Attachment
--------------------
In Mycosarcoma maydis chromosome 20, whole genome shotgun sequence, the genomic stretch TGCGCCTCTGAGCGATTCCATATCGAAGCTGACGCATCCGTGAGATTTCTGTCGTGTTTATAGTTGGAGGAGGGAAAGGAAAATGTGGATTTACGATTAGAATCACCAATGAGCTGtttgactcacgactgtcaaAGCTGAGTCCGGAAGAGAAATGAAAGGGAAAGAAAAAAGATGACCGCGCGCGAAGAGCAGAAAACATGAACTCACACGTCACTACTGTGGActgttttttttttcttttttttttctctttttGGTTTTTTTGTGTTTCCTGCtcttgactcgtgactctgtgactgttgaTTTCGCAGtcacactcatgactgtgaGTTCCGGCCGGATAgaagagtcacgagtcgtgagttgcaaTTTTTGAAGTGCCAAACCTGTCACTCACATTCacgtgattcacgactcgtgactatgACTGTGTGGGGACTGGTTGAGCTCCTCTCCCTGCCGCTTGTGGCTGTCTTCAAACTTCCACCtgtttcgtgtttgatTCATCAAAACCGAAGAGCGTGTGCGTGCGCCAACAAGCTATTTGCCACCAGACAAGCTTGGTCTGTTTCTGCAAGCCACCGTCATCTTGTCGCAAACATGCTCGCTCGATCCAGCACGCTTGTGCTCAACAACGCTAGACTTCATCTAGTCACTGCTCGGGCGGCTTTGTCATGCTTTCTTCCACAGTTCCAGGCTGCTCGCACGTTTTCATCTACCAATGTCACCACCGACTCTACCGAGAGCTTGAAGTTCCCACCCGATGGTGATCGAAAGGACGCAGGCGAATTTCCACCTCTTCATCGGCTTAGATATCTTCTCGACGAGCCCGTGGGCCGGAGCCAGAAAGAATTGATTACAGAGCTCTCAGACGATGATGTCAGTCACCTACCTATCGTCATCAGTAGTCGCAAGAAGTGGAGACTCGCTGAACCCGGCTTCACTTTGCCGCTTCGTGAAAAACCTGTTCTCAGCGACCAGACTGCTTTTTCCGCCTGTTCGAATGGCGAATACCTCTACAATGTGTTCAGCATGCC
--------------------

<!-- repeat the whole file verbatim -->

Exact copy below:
In Mycosarcoma maydis chromosome 20, whole genome shotgun sequence, the genomic stretch TGCGCCTCTGAGCGATTCCATATCGAAGCTGACGCATCCGTGAGATTTCTGTCGTGTTTATAGTTGGAGGAGGGAAAGGAAAATGTGGATTTACGATTAGAATCACCAATGAGCTGtttgactcacgactgtcaaAGCTGAGTCCGGAAGAGAAATGAAAGGGAAAGAAAAAAGATGACCGCGCGCGAAGAGCAGAAAACATGAACTCACACGTCACTACTGTGGActgttttttttttcttttttttttctctttttGGTTTTTTTGTGTTTCCTGCtcttgactcgtgactctgtgactgttgaTTTCGCAGtcacactcatgactgtgaGTTCCGGCCGGATAgaagagtcacgagtcgtgagttgcaaTTTTTGAAGTGCCAAACCTGTCACTCACATTCacgtgattcacgactcgtgactatgACTGTGTGGGGACTGGTTGAGCTCCTCTCCCTGCCGCTTGTGGCTGTCTTCAAACTTCCACCtgtttcgtgtttgatTCATCAAAACCGAAGAGCGTGTGCGTGCGCCAACAAGCTATTTGCCACCAGACAAGCTTGGTCTGTTTCTGCAAGCCACCGTCATCTTGTCGCAAACATGCTCGCTCGATCCAGCACGCTTGTGCTCAACAACGCTAGACTTCATCTAGTCACTGCTCGGGCGGCTTTGTCATGCTTTCTTCCACAGTTCCAGGCTGCTCGCACGTTTTCATCTACCAATGTCACCACCGACTCTACCGAGAGCTTGAAGTTCCCACCCGATGGTGATCGAAAGGACGCAGGCGAATTTCCACCTCTTCATCGGCTTAGATATCTTCTCGACGAGCCCGTGGGCCGGAGCCAGAAAGAATTGATTACAGAGCTCTCAGACGATGATGTCAGTCACCTACCTATCGTCATCAGTAGTCGCAAGAAGTGGAGACTCGCTGAACCCGGCTTCACTTTGCCGCTTCGTGAAAAACCTGTTCTCAGCGACCAGACTGCTTTTTCCGCCTGTTCGAATGGCGAATACCTCTACAATGTGTTCAGCATGCC